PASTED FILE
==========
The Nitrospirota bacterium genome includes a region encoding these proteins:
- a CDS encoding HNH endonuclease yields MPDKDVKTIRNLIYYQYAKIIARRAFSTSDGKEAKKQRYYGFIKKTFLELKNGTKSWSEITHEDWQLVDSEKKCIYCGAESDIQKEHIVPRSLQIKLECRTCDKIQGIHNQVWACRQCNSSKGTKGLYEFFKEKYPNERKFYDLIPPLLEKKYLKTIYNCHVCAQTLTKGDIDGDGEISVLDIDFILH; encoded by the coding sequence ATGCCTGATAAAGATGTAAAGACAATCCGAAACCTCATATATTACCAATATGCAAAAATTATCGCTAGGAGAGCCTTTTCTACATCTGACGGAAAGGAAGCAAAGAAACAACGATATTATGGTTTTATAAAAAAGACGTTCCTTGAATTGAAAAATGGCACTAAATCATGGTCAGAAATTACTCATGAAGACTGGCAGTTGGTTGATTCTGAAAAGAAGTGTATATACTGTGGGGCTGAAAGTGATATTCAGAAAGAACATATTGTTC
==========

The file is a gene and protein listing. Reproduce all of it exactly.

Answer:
The Nitrospirota bacterium genome includes a region encoding these proteins:
- a CDS encoding HNH endonuclease yields MPDKDVKTIRNLIYYQYAKIIARRAFSTSDGKEAKKQRYYGFIKKTFLELKNGTKSWSEITHEDWQLVDSEKKCIYCGAESDIQKEHIVPRSLQIKLECRTCDKIQGIHNQVWACRQCNSSKGTKGLYEFFKEKYPNERKFYDLIPPLLEKKYLKTIYNCHVCAQTLTKGDIDGDGEISVLDIDFILH; encoded by the coding sequence ATGCCTGATAAAGATGTAAAGACAATCCGAAACCTCATATATTACCAATATGCAAAAATTATCGCTAGGAGAGCCTTTTCTACATCTGACGGAAAGGAAGCAAAGAAACAACGATATTATGGTTTTATAAAAAAGACGTTCCTTGAATTGAAAAATGGCACTAAATCATGGTCAGAAATTACTCATGAAGACTGGCAGTTGGTTGATTCTGAAAAGAAGTGTATATACTGTGGGGCTGAAAGTGATATTCAGAAAGAACATATTGTTC